Impact of insecticide-treated bed nets on malaria transmission indices on the south coast of Kenya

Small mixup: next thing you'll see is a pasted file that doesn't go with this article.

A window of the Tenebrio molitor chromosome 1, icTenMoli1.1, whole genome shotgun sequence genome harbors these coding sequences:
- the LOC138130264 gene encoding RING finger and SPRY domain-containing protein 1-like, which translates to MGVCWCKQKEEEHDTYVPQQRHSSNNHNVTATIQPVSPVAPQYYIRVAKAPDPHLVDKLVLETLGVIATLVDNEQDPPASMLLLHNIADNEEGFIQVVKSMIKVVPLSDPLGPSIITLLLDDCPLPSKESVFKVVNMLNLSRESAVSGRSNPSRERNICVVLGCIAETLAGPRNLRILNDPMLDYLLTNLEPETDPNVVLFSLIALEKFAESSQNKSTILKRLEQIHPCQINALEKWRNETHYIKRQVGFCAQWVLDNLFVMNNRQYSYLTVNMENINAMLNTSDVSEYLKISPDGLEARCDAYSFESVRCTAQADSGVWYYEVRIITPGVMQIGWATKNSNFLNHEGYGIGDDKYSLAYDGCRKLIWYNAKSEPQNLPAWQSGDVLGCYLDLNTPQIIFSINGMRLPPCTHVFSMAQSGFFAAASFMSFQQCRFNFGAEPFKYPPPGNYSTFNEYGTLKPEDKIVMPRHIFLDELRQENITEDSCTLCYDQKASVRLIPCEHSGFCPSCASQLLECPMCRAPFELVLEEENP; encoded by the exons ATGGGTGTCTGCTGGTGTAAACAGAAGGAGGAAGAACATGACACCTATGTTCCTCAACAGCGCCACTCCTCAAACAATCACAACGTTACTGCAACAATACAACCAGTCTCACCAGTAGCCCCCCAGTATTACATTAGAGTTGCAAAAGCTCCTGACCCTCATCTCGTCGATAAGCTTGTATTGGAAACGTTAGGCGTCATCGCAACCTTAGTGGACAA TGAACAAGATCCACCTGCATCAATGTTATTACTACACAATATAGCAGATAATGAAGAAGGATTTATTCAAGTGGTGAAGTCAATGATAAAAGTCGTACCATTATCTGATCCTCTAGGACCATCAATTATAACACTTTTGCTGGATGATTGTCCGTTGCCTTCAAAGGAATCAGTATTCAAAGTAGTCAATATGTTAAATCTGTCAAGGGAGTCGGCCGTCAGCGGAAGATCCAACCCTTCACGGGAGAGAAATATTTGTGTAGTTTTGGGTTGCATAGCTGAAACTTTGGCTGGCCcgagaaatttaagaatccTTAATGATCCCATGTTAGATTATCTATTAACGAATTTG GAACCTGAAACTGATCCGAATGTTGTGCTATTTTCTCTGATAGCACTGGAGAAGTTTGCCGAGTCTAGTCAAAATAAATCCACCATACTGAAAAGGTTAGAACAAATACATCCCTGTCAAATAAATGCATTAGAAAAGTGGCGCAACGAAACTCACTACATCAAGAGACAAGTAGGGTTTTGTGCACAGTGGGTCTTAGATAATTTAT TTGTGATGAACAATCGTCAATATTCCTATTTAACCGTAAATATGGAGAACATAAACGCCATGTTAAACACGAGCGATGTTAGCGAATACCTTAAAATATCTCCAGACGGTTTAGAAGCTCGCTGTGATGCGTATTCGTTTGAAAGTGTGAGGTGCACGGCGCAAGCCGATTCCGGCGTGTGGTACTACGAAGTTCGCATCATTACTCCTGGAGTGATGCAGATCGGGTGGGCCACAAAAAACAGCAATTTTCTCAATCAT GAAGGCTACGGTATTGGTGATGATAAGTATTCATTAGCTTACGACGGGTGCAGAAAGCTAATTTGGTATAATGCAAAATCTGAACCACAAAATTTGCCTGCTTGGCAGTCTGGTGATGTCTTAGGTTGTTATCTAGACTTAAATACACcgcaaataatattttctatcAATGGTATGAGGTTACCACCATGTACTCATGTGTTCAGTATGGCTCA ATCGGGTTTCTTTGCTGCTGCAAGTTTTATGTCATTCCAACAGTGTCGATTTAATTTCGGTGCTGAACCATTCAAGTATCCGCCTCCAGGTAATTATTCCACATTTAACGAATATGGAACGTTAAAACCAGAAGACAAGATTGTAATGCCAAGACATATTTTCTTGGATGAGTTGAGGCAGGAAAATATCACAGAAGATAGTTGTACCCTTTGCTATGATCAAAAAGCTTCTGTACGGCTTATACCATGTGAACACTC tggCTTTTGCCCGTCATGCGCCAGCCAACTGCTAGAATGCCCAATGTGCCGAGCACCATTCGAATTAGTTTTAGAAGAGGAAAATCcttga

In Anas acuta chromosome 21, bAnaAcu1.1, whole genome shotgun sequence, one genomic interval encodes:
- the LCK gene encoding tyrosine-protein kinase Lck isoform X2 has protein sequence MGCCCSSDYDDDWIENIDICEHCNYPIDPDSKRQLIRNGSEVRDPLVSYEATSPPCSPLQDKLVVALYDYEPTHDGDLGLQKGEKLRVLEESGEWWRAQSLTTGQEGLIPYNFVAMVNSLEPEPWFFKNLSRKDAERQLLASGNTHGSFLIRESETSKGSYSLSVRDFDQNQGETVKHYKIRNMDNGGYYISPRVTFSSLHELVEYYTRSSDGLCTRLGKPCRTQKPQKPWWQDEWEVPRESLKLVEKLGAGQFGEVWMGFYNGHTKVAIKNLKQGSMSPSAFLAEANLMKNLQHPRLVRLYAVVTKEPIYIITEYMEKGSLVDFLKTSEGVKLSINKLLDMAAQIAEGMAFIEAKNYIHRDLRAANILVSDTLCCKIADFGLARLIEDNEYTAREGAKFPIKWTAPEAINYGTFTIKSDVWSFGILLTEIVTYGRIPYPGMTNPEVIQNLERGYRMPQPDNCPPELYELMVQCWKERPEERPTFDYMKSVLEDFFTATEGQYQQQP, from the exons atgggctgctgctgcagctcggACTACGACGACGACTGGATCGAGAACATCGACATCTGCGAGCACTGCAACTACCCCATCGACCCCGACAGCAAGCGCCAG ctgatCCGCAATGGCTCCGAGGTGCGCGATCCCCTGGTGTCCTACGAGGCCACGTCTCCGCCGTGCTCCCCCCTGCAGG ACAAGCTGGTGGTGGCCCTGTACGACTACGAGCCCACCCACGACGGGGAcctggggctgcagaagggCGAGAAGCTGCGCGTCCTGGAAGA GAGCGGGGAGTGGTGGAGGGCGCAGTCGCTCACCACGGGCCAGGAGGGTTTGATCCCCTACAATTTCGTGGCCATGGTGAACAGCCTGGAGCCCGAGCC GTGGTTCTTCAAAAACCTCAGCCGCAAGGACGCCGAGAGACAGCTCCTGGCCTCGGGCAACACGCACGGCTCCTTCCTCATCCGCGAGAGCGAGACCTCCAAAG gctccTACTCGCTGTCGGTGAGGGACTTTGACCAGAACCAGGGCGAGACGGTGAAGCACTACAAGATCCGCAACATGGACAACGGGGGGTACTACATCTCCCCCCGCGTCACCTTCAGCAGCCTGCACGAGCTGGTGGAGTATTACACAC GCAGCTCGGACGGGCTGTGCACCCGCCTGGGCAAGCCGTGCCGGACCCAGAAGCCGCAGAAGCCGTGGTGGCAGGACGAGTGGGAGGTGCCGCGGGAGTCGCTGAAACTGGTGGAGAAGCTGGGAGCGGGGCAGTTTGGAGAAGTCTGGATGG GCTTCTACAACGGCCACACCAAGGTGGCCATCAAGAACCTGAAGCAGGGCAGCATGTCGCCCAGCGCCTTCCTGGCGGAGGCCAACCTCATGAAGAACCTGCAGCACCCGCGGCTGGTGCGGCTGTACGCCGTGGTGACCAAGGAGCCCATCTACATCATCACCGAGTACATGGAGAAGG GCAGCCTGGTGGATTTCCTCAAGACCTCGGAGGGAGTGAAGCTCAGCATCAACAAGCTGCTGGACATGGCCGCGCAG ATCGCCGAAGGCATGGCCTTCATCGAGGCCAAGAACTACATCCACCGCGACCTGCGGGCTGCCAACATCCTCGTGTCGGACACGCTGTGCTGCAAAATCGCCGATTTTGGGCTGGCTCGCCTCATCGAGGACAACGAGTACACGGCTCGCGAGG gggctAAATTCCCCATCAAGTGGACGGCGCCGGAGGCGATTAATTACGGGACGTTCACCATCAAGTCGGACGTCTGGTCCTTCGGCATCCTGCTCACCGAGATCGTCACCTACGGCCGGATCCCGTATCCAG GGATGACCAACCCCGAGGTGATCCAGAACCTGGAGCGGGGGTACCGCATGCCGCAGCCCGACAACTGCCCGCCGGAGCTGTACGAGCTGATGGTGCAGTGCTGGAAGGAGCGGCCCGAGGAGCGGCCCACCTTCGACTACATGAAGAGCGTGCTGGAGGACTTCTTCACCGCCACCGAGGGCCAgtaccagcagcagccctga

BACKGROUND: Besides significantly reducing malaria vector densities, prolonged usage of bed nets has been linked to decline of Anopheles gambiae s.s. relative to Anopheles arabiensis, changes in host feeding preference of malaria vectors, and behavioural shifts to exophagy (outdoor biting) for the two important malaria vectors in Africa, An. gambiae s.l. and Anopheles funestus. In southern coastal Kenya, bed net use was negligible in 1997-1998 when Anopheles funestus and An. gambiae s.s. were the primary malaria vectors, with An. arabiensis and Anopheles merus playing a secondary role. Since 2001, bed net use has increased progressively and reached high levels by 2009-2010 with corresponding decline in malaria transmission. METHODS: To evaluate the impact of the substantial increase in household bed net use within this area on vector density, vector composition, and human-vector contact, indoor and outdoor resting mosquitoes were collected in the same region during 2009-2010 using pyrethrum spray catches and clay pots for indoor and outdoor collections respectively. Information on bed net use per sleeping spaces and factors influencing mosquito density were determined in the same houses using Poisson regression analysis. Species distribution was determined, and number of mosquitoes per house, human-biting rates (HBR), and entomological inoculation rate (EIR) were compared to those reported for the same area during 1997-1998, when bed net coverage had been minimal. RESULTS: Compared to 1997-1998, a significant decline in the relative proportion of An. gambiae s.s. among collected mosquitoes was noted, coupled with a proportionate increase of An. arabiensis. Following > 5 years of 60-86% coverage with bed nets, the density, human biting rate and EIR of indoor resting mosquitoes were reduced by more than 92% for An. funestus and by 75% for An. gambiae s.l. In addition, the host feeding choice of both vectors shifted more toward non-human vertebrates. Besides bed net use, malaria vector abundance was also influenced by type of house construction and according to whether one sleeps on a bed or a mat (both of these are associated with household wealth). Mosquito density was positively associated with presence of domestic animals. CONCLUSIONS: These entomological indices indicate a much reduced human biting rate and a diminishing role of An. gambiae s.s. in malaria transmission following high bed net coverage. While increasing bed net coverage beyond the current levels may not significantly reduce the transmission potential of An. arabiensis, it is anticipated that increasing or at least sustaining high bed net coverage will result in a diminished role for An. funestus in malaria transmission.